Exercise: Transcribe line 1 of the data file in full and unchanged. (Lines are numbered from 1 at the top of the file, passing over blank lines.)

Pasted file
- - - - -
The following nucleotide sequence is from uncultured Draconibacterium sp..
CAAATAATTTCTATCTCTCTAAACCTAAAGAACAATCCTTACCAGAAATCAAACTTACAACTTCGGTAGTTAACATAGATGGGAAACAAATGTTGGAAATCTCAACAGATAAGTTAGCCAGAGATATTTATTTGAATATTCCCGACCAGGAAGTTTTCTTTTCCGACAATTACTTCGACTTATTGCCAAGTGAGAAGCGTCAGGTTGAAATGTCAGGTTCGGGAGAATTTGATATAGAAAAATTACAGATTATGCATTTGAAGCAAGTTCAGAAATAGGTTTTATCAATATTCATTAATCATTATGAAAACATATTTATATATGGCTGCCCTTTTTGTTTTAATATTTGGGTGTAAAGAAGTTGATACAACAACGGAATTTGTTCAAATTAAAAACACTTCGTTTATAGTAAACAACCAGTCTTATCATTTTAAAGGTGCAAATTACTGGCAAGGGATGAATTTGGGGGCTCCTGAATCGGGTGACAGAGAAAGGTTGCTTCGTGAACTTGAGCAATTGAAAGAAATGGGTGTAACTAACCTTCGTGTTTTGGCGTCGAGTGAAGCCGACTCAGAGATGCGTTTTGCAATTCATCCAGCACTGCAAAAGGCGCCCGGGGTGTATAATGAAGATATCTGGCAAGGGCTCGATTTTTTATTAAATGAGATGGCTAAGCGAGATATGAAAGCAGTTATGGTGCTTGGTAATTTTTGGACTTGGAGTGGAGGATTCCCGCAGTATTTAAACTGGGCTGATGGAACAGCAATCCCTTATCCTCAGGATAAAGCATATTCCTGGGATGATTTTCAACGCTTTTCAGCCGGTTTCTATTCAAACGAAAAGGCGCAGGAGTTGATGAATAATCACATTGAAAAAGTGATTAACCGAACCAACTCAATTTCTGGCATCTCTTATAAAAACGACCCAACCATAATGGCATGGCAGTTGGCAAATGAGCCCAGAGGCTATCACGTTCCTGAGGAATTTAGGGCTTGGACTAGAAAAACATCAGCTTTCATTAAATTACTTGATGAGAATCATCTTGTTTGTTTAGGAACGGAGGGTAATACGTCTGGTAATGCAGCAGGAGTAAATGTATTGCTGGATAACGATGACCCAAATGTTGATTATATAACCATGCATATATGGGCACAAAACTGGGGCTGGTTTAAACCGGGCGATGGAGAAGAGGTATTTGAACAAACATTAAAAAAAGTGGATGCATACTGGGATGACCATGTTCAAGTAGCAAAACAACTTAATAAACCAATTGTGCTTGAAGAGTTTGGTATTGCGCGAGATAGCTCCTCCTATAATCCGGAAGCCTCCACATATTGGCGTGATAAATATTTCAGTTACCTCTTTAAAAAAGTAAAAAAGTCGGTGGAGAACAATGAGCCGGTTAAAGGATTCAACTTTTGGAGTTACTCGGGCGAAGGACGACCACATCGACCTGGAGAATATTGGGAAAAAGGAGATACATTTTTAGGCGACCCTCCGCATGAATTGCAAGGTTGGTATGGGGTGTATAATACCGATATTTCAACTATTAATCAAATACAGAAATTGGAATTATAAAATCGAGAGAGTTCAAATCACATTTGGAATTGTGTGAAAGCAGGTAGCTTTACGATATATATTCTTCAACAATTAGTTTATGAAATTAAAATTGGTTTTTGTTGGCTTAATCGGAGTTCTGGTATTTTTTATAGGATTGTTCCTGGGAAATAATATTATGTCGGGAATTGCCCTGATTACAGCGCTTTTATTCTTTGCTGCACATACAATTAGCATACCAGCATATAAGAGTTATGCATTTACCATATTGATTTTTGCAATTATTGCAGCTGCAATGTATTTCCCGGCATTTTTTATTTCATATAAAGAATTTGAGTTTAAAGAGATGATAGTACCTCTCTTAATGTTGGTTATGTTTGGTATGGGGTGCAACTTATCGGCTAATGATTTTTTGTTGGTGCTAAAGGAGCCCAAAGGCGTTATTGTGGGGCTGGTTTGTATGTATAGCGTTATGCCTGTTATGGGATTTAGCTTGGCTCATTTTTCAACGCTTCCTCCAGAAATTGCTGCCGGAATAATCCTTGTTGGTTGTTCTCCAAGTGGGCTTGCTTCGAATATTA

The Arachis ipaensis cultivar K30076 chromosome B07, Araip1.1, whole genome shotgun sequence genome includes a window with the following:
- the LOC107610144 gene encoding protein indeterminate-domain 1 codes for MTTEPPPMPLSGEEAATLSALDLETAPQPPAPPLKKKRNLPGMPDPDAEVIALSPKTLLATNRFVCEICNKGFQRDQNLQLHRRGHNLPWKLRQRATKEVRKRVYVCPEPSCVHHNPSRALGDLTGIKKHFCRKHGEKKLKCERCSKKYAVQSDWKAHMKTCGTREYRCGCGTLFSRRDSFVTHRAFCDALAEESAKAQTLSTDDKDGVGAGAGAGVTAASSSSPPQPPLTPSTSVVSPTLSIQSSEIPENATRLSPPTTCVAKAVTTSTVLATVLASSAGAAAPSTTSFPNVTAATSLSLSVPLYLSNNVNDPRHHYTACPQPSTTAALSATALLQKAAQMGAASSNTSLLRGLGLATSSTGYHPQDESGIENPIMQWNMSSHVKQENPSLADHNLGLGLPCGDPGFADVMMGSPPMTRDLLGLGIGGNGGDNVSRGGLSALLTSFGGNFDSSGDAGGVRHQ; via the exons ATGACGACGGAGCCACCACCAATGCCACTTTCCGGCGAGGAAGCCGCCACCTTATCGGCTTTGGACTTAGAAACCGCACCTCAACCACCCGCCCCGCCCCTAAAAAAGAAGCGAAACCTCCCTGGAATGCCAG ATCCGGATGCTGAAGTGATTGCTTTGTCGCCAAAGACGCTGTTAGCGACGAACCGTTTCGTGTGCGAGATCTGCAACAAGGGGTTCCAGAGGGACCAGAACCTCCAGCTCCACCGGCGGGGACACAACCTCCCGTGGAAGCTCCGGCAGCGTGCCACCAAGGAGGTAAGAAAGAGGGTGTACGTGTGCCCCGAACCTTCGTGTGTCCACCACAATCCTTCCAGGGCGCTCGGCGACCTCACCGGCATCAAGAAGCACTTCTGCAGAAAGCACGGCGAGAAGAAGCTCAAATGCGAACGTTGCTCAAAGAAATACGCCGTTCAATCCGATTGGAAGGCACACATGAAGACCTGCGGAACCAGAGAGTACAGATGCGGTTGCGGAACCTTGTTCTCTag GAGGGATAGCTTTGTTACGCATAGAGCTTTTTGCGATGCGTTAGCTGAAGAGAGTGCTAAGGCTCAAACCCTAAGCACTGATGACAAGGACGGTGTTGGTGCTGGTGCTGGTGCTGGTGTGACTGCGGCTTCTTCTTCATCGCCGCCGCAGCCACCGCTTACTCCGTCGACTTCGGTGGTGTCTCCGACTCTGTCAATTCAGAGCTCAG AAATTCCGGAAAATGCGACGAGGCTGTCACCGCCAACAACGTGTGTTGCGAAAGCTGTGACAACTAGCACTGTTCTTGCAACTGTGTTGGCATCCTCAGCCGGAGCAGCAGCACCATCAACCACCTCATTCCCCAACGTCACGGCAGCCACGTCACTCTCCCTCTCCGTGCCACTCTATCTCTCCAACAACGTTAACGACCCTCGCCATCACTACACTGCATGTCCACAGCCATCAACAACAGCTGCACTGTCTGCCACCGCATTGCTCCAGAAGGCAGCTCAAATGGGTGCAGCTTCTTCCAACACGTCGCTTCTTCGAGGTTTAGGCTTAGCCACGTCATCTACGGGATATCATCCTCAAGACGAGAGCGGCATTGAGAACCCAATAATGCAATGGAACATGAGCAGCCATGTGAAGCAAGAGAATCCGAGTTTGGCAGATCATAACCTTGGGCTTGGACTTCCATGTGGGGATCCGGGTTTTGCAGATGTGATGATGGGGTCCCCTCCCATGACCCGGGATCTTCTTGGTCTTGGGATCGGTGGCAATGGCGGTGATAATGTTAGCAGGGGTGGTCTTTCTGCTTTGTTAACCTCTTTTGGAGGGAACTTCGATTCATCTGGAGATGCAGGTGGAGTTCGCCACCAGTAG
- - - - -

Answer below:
The following nucleotide sequence is from uncultured Draconibacterium sp..